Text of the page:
Personal Locator Beacons (PLBs) regulation change

Ofcom have announced that Personal Locator Beacons (PLBs) that work with the COSPAS/SARSAT distress and alert system will become legal to use on land in the UK from Thursday 12th January 2012.

I’m not suggesting everyone runs out and buys one, on the contrary I think they may be of limited value in the UK, except in some very out of the way locations in Scotland and to a lesser extent in Mid Wales.

For info on the announcement see:-


Just a few things as my Personal opinion from an MR team member (not representing my team).

  1. As with mobile phones on the hill, anything that potentially speeds up rescue is a good thing.
  2. The downside will be people carrying these and using them to get help inappropriately (“I’m a bit tired and hungry” or “I’m late” types of call).
  3. Unlike mobile phones this is “one way” so SAR resources can’t assess urgency, so will end up treating everything as risk to life.
  4. If you carry one of these, please try your mobile first to dial 999 and ask for Police, then Mountain Rescue - much better to speak to someone if at all possible. You may get advised to set off the PLB as well to help with location if it is at all uncertain.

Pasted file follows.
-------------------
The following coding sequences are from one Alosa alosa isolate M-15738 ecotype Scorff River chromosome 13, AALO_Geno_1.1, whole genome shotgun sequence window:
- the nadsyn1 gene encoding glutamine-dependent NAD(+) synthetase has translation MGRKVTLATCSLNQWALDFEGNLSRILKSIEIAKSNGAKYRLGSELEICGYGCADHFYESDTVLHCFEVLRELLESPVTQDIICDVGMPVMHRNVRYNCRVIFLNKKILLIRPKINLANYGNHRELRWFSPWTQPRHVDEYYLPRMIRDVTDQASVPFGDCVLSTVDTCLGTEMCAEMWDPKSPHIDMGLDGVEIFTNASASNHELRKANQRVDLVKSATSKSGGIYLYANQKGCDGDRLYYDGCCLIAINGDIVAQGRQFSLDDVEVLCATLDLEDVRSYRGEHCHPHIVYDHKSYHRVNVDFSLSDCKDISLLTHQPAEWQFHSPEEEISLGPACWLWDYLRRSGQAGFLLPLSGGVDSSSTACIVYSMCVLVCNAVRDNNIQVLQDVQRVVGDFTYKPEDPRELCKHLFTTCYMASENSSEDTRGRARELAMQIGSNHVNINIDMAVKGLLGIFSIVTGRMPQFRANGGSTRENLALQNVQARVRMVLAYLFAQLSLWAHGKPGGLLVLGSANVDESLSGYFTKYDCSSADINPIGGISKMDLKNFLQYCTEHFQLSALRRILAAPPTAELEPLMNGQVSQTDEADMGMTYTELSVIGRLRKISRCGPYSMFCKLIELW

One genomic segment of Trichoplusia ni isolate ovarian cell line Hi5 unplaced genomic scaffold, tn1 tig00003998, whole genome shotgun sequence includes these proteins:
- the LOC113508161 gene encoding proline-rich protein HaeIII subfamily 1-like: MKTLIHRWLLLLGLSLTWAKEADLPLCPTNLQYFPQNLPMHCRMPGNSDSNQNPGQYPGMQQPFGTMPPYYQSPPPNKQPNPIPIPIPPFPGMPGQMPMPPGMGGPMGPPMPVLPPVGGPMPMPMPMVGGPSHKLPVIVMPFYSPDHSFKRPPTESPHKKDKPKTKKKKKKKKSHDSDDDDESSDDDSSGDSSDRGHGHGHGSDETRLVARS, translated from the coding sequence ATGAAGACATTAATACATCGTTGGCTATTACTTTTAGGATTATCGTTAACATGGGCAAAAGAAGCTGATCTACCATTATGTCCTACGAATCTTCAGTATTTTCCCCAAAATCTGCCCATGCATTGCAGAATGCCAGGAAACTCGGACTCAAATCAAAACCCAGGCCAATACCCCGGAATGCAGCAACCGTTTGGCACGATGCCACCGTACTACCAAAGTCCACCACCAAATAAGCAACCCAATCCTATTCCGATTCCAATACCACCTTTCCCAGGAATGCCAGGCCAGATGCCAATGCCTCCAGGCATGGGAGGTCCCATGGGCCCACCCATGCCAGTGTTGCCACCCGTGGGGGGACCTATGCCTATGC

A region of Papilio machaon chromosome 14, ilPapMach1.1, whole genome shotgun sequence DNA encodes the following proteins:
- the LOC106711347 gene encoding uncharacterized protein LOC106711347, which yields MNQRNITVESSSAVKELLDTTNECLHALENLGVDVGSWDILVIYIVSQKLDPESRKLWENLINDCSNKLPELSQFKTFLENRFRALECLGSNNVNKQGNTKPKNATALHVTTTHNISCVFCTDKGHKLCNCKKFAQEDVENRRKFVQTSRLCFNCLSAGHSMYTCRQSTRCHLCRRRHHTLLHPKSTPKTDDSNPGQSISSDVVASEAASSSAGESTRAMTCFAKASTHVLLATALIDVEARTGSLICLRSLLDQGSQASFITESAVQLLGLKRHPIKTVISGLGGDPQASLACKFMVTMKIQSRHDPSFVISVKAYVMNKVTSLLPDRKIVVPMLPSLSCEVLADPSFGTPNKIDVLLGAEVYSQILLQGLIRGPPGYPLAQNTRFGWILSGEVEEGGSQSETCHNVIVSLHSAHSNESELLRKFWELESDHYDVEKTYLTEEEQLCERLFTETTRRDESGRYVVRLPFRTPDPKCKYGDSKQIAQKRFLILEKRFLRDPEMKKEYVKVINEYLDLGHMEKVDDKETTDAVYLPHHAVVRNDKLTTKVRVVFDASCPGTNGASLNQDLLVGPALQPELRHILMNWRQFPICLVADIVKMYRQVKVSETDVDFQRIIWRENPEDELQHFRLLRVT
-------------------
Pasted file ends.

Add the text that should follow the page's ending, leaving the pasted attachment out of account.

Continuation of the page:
5. REGISTER THE PLB! Even though OFCOM only recommend it, the registration details held include your name and contact details and that of several emergency contacts who may be able to provide information about your plans, party size, etc. Registration forms and methods are included with every PLB sold.
  6. MAKE SURE IT IS A MODERN GPS ENABLED PLB. This transmits an accurate (well usually accurate!) position from the GPS receiver. The older non GPS enabled devices can only be used to find approx. positions, often no better than an area measured in square km’s. Then an aircraft has to use direction finding to try to home in on your precise location, which wastes time.
  7. Don’t forget to follow the manufacturers test procedures (which don’t include actual setting off of the PLB) at recommended intervals and get the batteries replaced (usually done by the manufacturer) at the recommended interval.

I have one of these, which I carry on overseas expeditions. As with all equipment, if used properly it can make a big difference when you need it!